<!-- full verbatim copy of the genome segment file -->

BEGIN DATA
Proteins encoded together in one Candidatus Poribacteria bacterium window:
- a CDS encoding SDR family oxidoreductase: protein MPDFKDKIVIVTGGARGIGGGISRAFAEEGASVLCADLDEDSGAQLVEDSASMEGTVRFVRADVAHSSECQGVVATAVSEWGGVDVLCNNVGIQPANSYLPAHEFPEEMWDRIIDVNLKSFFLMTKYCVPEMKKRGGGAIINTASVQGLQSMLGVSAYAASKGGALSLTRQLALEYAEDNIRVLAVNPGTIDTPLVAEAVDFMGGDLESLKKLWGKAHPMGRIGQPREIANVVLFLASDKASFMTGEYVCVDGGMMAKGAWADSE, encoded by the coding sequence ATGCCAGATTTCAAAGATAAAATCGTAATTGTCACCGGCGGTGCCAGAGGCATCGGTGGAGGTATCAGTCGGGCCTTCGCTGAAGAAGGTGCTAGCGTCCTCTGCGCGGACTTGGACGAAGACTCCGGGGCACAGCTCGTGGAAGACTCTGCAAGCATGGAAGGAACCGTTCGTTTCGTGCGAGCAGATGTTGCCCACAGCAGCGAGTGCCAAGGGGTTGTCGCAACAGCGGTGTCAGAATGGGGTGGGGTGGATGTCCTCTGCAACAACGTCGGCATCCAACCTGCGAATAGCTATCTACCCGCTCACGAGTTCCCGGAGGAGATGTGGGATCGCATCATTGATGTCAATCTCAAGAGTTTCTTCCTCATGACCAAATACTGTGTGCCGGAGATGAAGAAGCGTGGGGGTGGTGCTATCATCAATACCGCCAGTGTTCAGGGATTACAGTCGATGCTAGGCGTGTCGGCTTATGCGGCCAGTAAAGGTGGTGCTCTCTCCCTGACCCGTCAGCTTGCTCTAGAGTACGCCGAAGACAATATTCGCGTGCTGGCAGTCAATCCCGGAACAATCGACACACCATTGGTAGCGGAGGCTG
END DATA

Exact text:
Proteins encoded together in one Candidatus Poribacteria bacterium window:
- a CDS encoding SDR family oxidoreductase: protein MPDFKDKIVIVTGGARGIGGGISRAFAEEGASVLCADLDEDSGAQLVEDSASMEGTVRFVRADVAHSSECQGVVATAVSEWGGVDVLCNNVGIQPANSYLPAHEFPEEMWDRIIDVNLKSFFLMTKYCVPEMKKRGGGAIINTASVQGLQSMLGVSAYAASKGGALSLTRQLALEYAEDNIRVLAVNPGTIDTPLVAEAVDFMGGDLESLKKLWGKAHPMGRIGQPREIANVVLFLASDKASFMTGEYVCVDGGMMAKGAWADSE, encoded by the coding sequence ATGCCAGATTTCAAAGATAAAATCGTAATTGTCACCGGCGGTGCCAGAGGCATCGGTGGAGGTATCAGTCGGGCCTTCGCTGAAGAAGGTGCTAGCGTCCTCTGCGCGGACTTGGACGAAGACTCCGGGGCACAGCTCGTGGAAGACTCTGCAAGCATGGAAGGAACCGTTCGTTTCGTGCGAGCAGATGTTGCCCACAGCAGCGAGTGCCAAGGGGTTGTCGCAACAGCGGTGTCAGAATGGGGTGGGGTGGATGTCCTCTGCAACAACGTCGGCATCCAACCTGCGAATAGCTATCTACCCGCTCACGAGTTCCCGGAGGAGATGTGGGATCGCATCATTGATGTCAATCTCAAGAGTTTCTTCCTCATGACCAAATACTGTGTGCCGGAGATGAAGAAGCGTGGGGGTGGTGCTATCATCAATACCGCCAGTGTTCAGGGATTACAGTCGATGCTAGGCGTGTCGGCTTATGCGGCCAGTAAAGGTGGTGCTCTCTCCCTGACCCGTCAGCTTGCTCTAGAGTACGCCGAAGACAATATTCGCGTGCTGGCAGTCAATCCCGGAACAATCGACACACCATTGGTAGCGGAGGCTG